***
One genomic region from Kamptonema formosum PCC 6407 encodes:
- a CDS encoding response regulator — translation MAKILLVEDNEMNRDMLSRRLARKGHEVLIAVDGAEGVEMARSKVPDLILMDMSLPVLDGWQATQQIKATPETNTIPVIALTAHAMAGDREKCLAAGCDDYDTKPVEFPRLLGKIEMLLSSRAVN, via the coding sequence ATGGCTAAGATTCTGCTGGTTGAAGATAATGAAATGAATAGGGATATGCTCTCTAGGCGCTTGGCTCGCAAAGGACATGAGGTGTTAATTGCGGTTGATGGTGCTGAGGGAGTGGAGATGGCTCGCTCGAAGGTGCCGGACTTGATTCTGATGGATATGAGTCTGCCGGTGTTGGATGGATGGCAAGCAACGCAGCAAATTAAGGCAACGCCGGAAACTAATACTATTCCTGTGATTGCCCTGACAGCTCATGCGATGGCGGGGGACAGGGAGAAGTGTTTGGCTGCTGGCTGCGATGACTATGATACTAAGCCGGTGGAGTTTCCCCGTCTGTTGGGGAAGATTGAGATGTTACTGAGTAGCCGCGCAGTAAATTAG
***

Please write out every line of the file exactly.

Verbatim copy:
One genomic region from Kamptonema formosum PCC 6407 encodes:
- a CDS encoding response regulator — translation MAKILLVEDNEMNRDMLSRRLARKGHEVLIAVDGAEGVEMARSKVPDLILMDMSLPVLDGWQATQQIKATPETNTIPVIALTAHAMAGDREKCLAAGCDDYDTKPVEFPRLLGKIEMLLSSRAVN, via the coding sequence ATGGCTAAGATTCTGCTGGTTGAAGATAATGAAATGAATAGGGATATGCTCTCTAGGCGCTTGGCTCGCAAAGGACATGAGGTGTTAATTGCGGTTGATGGTGCTGAGGGAGTGGAGATGGCTCGCTCGAAGGTGCCGGACTTGATTCTGATGGATATGAGTCTGCCGGTGTTGGATGGATGGCAAGCAACGCAGCAAATTAAGGCAACGCCGGAAACTAATACTATTCCTGTGATTGCCCTGACAGCTCATGCGATGGCGGGGGACAGGGAGAAGTGTTTGGCTGCTGGCTGCGATGACTATGATACTAAGCCGGTGGAGTTTCCCCGTCTGTTGGGGAAGATTGAGATGTTACTGAGTAGCCGCGCAGTAAATTAG